The Giraffe in the Back Yard—Arguing with Dementia
This post was originally published on my blog in May 2013, ten months after I moved in with my mother.
I know my sisters and I would be viewed with envy by those caring for a parent whose dementia caused a drastic personality change or who sees giraffes in the backyard. We know how lucky we are, and how lucky Mama is. In many ways she is more the person she has always been, both the maddening and the lovely.
Her dementia is insidious, though, and sometimes we don’t notice the subtle forgetting. We pass off the ridiculous things she says as the “say what?” way her mind has long worked. “Validation technique” is not useful. We can’t just ask her how many giraffes are in the back yard and say we hope they don’t eat all the leaves off the trees. Which arguably would be more fun (if also sad), and easier not to argue with.
She doesn’t remember the schedule. I have tried memory aids. First a large calendar with the dates made darker with her 20/20 pen. The calendar is right by the phone, but she schedules things on top of things anyway. She doesn’t look at the white board on the refrigerator, where I write in large block letters what is happening on the current day and the next day, so she is surprised when I tell her I’m going to yoga tomorrow, not today; or Rebecca is coming for dinner tonight, not tomorrow. I remind her to look at the board or her calendar and she says nothing.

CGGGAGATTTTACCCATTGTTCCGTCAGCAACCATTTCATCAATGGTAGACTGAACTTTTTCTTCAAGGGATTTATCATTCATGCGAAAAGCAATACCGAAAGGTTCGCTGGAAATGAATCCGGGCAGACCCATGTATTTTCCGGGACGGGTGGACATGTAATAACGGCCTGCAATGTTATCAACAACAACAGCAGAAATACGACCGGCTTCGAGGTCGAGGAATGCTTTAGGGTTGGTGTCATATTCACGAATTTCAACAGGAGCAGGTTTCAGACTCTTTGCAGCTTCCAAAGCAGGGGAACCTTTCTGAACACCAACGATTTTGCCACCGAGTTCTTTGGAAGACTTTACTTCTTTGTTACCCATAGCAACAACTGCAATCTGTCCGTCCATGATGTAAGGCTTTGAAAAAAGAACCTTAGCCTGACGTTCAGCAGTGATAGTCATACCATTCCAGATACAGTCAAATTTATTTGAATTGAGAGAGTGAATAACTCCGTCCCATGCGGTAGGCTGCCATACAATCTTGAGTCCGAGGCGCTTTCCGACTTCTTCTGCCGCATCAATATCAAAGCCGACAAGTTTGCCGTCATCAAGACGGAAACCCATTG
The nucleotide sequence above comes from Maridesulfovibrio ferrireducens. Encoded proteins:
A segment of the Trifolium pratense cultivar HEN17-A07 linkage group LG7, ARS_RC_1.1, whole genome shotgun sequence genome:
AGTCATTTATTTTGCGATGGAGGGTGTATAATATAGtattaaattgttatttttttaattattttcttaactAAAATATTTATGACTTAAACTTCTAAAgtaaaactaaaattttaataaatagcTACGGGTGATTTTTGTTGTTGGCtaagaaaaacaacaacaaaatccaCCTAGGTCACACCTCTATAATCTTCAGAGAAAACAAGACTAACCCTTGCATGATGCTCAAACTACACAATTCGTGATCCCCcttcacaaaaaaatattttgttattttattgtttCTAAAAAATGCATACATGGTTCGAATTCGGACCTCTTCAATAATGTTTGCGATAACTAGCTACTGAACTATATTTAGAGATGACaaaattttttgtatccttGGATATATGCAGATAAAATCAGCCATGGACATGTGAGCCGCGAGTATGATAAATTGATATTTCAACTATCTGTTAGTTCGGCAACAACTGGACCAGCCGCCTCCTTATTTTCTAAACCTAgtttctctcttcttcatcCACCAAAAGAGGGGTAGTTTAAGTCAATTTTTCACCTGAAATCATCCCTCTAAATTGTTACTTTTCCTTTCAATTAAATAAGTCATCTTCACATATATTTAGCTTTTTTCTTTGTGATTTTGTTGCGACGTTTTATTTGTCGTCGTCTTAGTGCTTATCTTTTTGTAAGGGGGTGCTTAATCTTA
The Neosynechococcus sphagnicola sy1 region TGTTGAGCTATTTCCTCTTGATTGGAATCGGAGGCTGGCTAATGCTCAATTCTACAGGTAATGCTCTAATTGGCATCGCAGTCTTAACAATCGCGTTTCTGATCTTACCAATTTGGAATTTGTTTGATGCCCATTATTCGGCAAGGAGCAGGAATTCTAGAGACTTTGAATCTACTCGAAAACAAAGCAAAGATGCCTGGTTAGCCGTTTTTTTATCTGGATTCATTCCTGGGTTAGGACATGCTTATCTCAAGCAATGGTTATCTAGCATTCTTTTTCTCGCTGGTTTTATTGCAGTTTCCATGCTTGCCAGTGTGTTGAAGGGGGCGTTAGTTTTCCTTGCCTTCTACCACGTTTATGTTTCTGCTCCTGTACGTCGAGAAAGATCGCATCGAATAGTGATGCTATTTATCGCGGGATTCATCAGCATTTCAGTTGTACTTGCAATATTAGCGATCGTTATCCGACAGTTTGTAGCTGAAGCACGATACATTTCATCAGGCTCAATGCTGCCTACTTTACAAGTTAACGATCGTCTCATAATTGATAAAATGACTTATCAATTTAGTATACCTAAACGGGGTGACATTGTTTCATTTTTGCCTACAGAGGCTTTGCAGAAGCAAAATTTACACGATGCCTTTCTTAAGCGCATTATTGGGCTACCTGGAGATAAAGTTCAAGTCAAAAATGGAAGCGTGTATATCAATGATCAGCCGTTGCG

She refuses to turn over control of scheduling her helpers. She forgets when they are coming, gets addled when they change the schedule, forgets that she has changed the schedule, overlaps them then complains each time that it’s confusing when they come at the same time. Last month she and M―without my knowledge or input―decided M would come four mornings a week rather than five, and chose my one day away for her to be off. Each time I offer to help, she says, “If I’m paying them, Gretchen, I will schedule them.” I roll my eyes and back off.
I want to be able to let her how-to instructions roll off of me. (How have I managed for forty years not to poison anyone by cutting vegetables on the same cutting board I cut raw chicken on without her guiding voice over my shoulder?) I want to be able not to argue when she tells me I should not have called the septic company I did because they have moved across town and they charge mileage. (It’s three miles across town.) I try to let go of her questioning of my ability to write checks for six bills in spite of the fact that I kept the financial records for a large church for eleven years.
It is stupid to argue with a person who has dementia. It’s hurtful and patronizing and harmful to their self-esteem. It takes a big person to take the abuse of no-confidence, and let it roll off without dispute. I’m not yet that big.
Her world makes sense to her. However inefficient, she is the CEO of her household. To imply I know how to do a task I have plenty of experience doing, or suggest there are other ways than the way she has been doing it for 75 years, is as belittling to her as her instructions are to me.
So how to cope?
- Center: focus on breathing, count to ten, go to an alpine meadow in your mind (and in reality whenever possible).
- Take a minute and move: don’t you suddenly need to use the toilet or feed the cat?
- Try to figure out what is behind the statement. “Getting sick from food poisoning is frightening to you, isn’t it? It is to me, too. I will be careful.”
- Disasterize: “What so you think would happen if we were late to your appointment?” Perhaps the anxiety can be dispelled when worst case scenari0 is explored.
- Find someone to talk to, start a public or a private blog, keep a journal.
Mama’s dementia is not about me. It’s not about her, either. She is not her dementia. I would hold her hand if she had cancer; her heart if it were hurting. I can hold her brain, too. I will not lose my mind. Not today anyway.